House and Senate Journals
The Journal should be seen as the minutes of floor action. It notes the matters considered by the House and the votes and other actions taken. It does not record the actual debates, which can be consulted through the "Link to date-related documents" in the full text transcription of the Journal. Motions, reports filed, executive communications, votes, and other basic legislative actions of the House and Senate are summarized in the Journals. The Journals do not include the actual floor debates, speeches, or extended remarks.
Each measure sent to the full chamber by the committee with reporting responsibility is accompanied by a committee report on the legislation. The committee's report summarizes the purpose and scope of a bill, reasons for its approval sets forth the committee's findings and recommendations, including a statement estimating the costs (or revenues) resulting from its potential enactment for the current fiscal year and five successive fiscal years. All changes in existing law must be indicated in the report, and the text of laws being repealed must be indicated. Occasionally, committee reports are not linked to a certain bill or piece of legislation but rather serve as background on a public policy issue. These reports are generated by committee staff in their oversight role.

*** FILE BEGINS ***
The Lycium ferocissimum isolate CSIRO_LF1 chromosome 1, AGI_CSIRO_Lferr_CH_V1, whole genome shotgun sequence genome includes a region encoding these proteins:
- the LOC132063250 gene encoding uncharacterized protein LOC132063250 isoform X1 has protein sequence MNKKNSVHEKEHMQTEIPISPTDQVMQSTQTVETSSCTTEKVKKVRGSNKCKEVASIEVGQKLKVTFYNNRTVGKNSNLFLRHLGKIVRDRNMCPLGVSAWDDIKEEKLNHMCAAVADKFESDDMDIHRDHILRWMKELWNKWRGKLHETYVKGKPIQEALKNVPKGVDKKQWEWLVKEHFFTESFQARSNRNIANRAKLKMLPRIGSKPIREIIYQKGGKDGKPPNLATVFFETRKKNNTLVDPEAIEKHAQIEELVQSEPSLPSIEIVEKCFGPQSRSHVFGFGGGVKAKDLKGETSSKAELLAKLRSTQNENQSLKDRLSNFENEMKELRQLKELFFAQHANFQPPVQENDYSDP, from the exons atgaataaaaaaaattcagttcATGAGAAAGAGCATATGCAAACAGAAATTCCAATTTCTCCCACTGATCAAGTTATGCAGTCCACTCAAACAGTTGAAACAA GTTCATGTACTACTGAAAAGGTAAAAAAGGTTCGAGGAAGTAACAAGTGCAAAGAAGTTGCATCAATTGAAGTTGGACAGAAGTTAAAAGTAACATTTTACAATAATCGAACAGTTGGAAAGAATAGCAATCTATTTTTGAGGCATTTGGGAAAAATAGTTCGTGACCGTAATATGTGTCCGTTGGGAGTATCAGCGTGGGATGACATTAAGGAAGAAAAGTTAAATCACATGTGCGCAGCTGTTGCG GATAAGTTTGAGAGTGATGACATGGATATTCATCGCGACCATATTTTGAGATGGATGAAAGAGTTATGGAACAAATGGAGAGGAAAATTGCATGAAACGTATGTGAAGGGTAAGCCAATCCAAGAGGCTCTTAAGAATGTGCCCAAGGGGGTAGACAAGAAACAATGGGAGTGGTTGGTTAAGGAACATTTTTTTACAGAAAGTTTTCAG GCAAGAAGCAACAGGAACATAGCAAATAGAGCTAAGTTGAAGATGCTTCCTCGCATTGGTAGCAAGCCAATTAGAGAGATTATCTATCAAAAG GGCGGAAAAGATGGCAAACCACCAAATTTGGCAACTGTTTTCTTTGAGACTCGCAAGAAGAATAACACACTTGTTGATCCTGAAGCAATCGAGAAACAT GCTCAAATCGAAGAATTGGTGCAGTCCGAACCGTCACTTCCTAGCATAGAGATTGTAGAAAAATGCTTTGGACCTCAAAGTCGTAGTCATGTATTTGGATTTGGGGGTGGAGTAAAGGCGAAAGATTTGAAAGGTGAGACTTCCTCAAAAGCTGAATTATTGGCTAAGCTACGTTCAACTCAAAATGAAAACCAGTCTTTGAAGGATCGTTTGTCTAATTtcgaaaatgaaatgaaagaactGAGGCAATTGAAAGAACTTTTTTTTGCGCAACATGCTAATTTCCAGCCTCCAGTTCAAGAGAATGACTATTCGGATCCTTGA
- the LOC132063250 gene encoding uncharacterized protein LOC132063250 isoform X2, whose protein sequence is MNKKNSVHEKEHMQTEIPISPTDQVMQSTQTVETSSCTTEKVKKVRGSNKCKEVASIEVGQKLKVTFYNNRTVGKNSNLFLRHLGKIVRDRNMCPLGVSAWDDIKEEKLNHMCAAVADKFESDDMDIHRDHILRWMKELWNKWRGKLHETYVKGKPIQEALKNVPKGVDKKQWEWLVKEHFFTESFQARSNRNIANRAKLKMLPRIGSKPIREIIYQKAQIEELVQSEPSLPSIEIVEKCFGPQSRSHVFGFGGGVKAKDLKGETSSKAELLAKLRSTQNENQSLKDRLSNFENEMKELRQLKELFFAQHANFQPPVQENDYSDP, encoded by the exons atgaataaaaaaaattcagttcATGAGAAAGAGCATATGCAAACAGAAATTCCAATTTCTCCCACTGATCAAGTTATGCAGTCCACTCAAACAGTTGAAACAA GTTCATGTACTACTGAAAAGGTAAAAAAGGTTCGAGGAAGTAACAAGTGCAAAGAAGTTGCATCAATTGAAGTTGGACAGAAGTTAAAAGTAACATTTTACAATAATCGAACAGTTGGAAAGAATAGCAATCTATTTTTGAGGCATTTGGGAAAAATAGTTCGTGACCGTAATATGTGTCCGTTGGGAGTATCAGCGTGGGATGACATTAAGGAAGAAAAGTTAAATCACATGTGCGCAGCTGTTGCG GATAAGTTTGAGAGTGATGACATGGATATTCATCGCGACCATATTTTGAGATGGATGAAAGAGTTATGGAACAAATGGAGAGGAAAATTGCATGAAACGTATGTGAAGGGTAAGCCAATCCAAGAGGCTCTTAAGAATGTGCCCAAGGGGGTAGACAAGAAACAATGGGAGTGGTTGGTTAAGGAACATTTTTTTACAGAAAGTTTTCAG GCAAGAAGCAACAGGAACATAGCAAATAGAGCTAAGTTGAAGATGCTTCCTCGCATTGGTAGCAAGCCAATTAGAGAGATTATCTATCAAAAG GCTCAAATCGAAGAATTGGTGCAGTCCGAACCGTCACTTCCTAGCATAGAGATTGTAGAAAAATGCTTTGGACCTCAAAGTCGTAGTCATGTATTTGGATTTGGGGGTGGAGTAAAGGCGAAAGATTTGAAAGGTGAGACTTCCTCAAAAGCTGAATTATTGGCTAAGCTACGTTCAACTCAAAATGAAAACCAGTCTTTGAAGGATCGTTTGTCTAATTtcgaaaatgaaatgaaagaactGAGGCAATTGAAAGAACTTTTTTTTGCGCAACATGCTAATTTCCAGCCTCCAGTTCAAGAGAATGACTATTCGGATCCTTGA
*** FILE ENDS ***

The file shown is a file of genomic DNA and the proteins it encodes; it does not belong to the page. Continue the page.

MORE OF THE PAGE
Published hearings are the official record of committee hearings proceedings. Hearings, which are usually open to the public, are held to enable committees to gather opinions and information to help Members make decisions regarding proposed legislation or to help them fulfill their oversight and investigation responsibilities.
Most hearings are published from two months to two years after the hearing is held, but some are never published. The timing of the publication, as well as the decision on whether or not to publish, depends solely on the individual committees. Transcripts of hearings that are not published are deposited at the National Archives. Senate unpublished hearings can be released after 20 years and House unpublished hearings can be released after 30 years, but all hearings can be held 50 years or more for national security or privacy reasons.
American State Papers
Congressional Serial Set
Roll Call Votes
A roll call vote guarantees that every Member's vote is recorded, but only a minority of bills receive a roll call vote. More about Congressional voting from: U.S. Senate.